Flash on Servers...........









The original case for network storage lies around the benefits of aggregating disk which include more random IOPS and bandwidth as well as the management simplicity of concentrating data into a centralized place. It has been the case that a single application per host has somewhat limited ability to consume bandwidth.

Considering flash in a networked storage environment, it does not have the same benefits of sharing. Since there are enough IOPS in a flash drive to placate most apps, the equation changes. Is network storage fast when the network latency is noticeable compared to flash? We can do 5 SSDs to get 40,000 IOPS but will the latency be a problem?

We will see flash on compute servers. Servers can already accommodate flash and it is cheap enough with 250GB < 10% of the server cost.

A new tier in the storage hierarchy: Steve argues we will see storage split into two tiers: the IOPS tier and the capacity tier. The IOPS-Tier will offer the best $/IOPS with low latency and will have sufficient capacity for the active data in most typical enterprise systems. It will be the new “primary storage”. The Capacity-Tier will offer the best $/GB – Deduplication, compression, and good serial performance.

Lets outline three broad categories of Host-Based Flash usage. DAS (which I think means “Direct Access Storage but my notes failed me), Primary Storage Service, and Cache.

· Host-Base Flash: DAS: Single point of failure and so you would use normal backup or application based replication like Exchange or Oracle). You can have boot files, VM, temp files.

· Host-Based Flash: Primary Storage Service: File or Block. Requires mirroring or RAID to peers. Allows capacity sharing. Steve believes it is likely that Microsoft and VMWare are likely to compete here – the integration of this is complex. Making reliable primary storage is hard and this may impact the roles of folks in IT.

· Host-Based Flash: Cache –File or block. This will be a writethrough cache. If you do a write-back you will occasionally lose stuff. Using a cache can allow for a centralized data management (in a remote network storage server). This can help with keeping the current IT storage management roles by providing an automatic “tiering”.

So, data management spans the IOPS tier and the Capacity tier. You need to have automated data movement and global access. It is impractical to have manual placement at huge scale. It is going to be important for us to have a technology independent language to specify the desired properties for the data. Say what properties you want and not how to get them. New SLO (Service Level Objectives) for Max Latency, Bandwidth, Availability, etc.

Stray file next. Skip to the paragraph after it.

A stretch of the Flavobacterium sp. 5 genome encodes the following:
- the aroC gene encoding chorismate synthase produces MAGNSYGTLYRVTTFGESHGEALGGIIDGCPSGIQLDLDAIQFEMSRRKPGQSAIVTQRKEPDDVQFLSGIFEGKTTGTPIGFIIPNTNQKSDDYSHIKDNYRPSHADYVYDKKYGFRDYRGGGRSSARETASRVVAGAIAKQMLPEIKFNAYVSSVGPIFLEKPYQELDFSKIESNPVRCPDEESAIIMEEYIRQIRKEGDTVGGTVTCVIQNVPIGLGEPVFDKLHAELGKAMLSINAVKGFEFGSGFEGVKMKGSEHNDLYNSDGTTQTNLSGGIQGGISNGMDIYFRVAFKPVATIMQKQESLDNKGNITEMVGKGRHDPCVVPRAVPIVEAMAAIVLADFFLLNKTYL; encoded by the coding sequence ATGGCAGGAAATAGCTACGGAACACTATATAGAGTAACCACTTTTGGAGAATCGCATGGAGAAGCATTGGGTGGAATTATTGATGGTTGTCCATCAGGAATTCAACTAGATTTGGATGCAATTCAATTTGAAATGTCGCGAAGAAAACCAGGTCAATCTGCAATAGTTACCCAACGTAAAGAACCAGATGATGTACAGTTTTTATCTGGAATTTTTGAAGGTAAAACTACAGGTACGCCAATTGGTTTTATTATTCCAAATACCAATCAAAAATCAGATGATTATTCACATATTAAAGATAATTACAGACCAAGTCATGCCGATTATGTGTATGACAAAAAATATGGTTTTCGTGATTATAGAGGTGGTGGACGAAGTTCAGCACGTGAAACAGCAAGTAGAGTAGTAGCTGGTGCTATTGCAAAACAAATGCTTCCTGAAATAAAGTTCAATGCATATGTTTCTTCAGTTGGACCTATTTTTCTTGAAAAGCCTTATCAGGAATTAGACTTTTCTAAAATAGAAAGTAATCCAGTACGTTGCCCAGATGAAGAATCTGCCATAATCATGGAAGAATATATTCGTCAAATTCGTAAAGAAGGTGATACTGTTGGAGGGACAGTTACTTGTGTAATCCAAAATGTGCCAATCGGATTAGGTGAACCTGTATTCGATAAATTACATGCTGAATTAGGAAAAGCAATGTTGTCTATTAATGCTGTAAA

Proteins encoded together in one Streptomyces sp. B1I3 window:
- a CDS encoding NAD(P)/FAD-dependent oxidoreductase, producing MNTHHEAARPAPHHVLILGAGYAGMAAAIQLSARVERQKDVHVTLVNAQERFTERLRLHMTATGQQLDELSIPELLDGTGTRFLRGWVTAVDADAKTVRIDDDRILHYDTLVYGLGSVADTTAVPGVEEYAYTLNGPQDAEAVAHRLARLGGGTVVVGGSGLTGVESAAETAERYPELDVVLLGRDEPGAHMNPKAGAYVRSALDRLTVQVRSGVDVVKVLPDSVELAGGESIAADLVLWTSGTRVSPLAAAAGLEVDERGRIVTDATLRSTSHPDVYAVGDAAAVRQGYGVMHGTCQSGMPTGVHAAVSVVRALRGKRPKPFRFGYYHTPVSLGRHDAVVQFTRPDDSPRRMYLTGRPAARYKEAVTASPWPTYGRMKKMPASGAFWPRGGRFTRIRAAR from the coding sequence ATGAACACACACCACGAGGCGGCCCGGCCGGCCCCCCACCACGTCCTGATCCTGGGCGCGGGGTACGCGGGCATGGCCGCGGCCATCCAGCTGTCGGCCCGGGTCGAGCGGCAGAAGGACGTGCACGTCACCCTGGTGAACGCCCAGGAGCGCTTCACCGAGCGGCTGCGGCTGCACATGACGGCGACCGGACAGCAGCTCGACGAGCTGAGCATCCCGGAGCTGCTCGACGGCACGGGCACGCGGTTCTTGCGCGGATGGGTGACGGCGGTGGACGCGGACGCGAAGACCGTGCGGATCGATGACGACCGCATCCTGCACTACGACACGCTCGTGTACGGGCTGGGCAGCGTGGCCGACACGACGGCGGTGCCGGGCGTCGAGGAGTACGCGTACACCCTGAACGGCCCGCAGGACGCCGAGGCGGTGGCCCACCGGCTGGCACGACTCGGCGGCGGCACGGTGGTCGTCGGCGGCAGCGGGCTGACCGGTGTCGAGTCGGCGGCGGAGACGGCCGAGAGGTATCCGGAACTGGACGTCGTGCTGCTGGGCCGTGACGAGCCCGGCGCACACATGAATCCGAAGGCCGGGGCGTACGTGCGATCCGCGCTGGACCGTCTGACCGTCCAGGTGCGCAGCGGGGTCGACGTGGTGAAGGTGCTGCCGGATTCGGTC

In summary, the new host-based flash is the new IOPS-Tier. It will replace high-performance primary storage in the cloud. This IOPS-Tier s is not going to be economical as a secondary or as archival since the $/GB is higher than spinning media. The Capacity Tier will be implemented as network storage. It is optimized for the best $/GB. Data management between these two tiers will be important.

There was a lot of discussion around the SLO (Service Level Objectives). Steve indicated that their vision was not super-flexible set of knobs but more a small set of options for defining the data characteristics. Margo offered that one aspect of what was important was the “value” of different parts of data which can, in turn, tell the system how hard to work to make the data remain available.

Someone asked if there was any performance analysis for 3-tier storage (memory, IOPS-Tier, Capacity-Tier) over more traditional 2-tier storage (Memory and Disk). Steve answered that there had not been an explicit performance analysis.

Stonebraker observed that enterprises seem to like NAS/SAN but that the Cloud guys are using direct attached storage. Are the forward looking guys walking from NAS/SAN? Steve replied there are people very interested in NAS/SAN because it gives them a way to control the data and make servers stateless. Adding in the IOPS-Tier is a simple extension.

This was a fascinating and engaging presentation!

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